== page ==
In my experience, it is an illusion to have maintenance personnel that are skilled in solving programming problems. This illusion is created by the fact that some maintenance guys are sent on a one-week training programme, after which they feel they can solve various PLC programming issues, or at least act like that in front of their managers.
This feeling lasts until they have to solve a serious problem, after that, they simply call the supplier for support. In my experience, you can only find a maintenance man in about one or two plants from every hundred; who is deemed up to the challenge of solving actual programming problems in PLCs.
Part of this myth is that you need a stable manufacturer/supplier to have the hardware accessible for aeons, and to protect the original investment. In other words, when your control system breaks; you must be able to replace it with precisely the same model (the only compatible one). This argumentation would actually be fair — if it were not obsolete.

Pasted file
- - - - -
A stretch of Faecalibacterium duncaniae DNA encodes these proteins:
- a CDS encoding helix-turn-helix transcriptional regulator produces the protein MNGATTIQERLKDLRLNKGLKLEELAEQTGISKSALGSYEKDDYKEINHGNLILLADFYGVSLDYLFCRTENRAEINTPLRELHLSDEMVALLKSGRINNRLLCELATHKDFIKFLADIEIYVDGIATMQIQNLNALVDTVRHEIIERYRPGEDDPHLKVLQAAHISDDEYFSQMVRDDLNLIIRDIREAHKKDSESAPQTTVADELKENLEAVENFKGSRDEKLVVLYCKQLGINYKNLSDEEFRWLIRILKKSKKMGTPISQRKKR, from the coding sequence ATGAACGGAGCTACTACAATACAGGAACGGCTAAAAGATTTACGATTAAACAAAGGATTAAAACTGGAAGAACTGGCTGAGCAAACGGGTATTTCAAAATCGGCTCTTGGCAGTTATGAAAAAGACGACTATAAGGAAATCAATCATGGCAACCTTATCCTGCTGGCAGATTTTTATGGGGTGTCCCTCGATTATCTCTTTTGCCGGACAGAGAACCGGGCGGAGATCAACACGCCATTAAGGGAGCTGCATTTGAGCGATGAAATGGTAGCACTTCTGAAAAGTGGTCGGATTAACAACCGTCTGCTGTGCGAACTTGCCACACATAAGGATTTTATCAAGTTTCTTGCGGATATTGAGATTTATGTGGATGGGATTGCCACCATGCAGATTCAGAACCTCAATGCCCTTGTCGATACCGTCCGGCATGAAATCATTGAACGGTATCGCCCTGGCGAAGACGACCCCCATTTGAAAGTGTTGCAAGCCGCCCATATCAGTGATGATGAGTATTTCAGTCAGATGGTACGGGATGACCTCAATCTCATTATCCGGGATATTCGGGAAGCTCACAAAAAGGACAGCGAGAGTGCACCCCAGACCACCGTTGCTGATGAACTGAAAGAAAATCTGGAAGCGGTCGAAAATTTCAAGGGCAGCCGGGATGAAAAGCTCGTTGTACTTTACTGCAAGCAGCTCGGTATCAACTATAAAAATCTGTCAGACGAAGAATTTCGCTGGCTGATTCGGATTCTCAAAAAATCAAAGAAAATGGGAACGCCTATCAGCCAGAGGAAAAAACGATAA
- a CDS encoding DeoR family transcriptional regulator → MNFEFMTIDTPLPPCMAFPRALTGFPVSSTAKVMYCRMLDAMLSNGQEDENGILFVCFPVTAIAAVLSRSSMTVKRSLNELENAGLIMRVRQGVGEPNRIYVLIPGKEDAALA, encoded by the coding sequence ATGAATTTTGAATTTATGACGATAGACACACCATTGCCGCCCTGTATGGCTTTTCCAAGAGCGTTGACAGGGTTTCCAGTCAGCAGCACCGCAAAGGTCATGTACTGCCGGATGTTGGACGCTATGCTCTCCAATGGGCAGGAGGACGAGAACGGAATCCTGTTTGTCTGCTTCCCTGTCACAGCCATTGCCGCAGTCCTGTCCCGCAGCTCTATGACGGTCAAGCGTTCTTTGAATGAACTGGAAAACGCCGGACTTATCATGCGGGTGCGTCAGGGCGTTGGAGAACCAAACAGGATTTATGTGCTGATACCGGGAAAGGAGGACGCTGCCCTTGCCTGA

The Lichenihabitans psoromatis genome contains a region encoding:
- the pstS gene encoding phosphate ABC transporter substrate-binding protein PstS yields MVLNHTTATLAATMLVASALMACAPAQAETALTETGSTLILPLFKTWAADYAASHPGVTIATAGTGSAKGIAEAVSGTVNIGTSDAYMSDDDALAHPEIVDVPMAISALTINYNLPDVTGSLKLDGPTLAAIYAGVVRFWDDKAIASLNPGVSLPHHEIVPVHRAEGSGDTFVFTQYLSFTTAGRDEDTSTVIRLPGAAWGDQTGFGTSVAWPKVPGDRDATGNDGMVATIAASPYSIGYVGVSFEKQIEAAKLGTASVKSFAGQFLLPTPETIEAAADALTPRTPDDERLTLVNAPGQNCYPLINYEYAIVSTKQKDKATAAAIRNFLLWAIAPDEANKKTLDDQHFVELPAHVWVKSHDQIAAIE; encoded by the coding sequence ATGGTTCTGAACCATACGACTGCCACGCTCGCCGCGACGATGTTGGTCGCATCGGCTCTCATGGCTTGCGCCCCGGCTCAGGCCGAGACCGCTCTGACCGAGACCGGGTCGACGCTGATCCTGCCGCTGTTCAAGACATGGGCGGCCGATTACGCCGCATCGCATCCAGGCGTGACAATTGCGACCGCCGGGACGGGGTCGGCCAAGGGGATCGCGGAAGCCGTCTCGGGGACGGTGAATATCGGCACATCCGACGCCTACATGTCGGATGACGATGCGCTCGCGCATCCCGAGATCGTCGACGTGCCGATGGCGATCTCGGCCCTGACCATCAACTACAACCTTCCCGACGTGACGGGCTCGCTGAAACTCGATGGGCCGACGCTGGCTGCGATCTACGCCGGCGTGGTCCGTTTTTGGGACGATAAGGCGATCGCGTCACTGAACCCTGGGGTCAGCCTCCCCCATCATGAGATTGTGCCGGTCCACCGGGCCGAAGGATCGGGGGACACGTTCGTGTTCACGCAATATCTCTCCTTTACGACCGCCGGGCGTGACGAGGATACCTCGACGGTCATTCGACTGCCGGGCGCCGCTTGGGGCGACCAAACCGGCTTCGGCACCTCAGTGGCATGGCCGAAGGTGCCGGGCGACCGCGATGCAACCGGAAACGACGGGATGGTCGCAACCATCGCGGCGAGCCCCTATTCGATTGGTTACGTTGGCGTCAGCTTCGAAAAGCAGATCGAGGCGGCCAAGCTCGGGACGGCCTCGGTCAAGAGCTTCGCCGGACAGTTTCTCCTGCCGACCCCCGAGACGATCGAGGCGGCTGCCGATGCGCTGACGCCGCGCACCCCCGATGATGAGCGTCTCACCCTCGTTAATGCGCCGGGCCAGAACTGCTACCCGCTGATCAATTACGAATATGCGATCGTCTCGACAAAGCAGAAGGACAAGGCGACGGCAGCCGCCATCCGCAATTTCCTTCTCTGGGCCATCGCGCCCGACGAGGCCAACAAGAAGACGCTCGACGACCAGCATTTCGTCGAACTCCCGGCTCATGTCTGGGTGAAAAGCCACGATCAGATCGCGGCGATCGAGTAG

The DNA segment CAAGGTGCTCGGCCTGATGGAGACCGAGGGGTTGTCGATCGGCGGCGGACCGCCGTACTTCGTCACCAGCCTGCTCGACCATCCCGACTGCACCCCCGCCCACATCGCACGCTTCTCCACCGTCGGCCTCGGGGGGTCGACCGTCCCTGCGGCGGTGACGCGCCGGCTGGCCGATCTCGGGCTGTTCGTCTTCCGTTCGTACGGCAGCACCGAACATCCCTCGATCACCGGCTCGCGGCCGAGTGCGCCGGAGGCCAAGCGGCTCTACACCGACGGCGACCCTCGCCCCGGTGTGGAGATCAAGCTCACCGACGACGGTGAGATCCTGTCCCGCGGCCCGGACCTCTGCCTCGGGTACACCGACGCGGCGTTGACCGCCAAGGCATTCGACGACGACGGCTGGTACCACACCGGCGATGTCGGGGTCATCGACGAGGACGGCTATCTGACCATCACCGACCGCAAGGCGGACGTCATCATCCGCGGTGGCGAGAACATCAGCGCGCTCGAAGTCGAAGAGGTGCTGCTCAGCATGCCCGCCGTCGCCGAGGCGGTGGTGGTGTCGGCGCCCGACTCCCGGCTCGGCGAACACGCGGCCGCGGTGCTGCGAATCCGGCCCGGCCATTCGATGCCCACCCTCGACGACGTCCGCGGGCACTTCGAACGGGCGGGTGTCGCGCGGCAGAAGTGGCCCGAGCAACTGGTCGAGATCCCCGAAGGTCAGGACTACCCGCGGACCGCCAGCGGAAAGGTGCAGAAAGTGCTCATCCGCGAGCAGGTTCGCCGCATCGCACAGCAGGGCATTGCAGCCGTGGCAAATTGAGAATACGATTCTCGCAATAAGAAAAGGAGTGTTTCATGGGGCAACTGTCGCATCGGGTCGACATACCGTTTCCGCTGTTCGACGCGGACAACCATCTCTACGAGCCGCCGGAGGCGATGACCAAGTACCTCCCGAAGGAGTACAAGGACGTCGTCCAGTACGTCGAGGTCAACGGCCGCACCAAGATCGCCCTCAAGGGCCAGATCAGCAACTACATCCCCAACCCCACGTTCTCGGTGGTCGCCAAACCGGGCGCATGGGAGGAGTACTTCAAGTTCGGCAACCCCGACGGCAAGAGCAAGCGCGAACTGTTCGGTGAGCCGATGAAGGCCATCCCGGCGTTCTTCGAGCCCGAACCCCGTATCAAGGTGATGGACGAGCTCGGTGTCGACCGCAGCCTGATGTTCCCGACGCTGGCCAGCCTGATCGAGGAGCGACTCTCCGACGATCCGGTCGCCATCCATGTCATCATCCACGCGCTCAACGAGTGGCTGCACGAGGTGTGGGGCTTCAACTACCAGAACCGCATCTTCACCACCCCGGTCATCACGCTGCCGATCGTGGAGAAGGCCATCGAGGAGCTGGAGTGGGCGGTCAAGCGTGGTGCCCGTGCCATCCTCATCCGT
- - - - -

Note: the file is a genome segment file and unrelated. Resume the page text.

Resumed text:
In the case of PC-based control, you run in a virtualised environment. Ergo, you can run the same program on different hardware.
Most PLC programming is basic logic. The programmer does not have to constantly think about breaking hard real-time behaviour.
Nevertheless, things become trickier when we ask the PLC to carry out tasks it was not designed to do. Additionally, there is more than one component to this problem — such as, the aforementioned programming languages, as well as some of the limits of the PLC systems that are profoundly difficult to overcome.
It is important to mention here, that there are no other systems to date that would guarantee fast execution, low jitter, and rich connectivity to industrial hardware, in the same way that the PLC does, and that this property constrains the PLC systems in some aspects.
However, many of these limits can again be overcome in the PC-based industrial PLCs; they open the pathway to a myriad of possibilities for solving complex tasks, and at the same time, make it feasible to defer complex tasks to a non-real-time environment and higher-level frameworks.
PLC programming would not be so difficult if the tooling had actually evolved and adopted some of the proven principles of software engineering.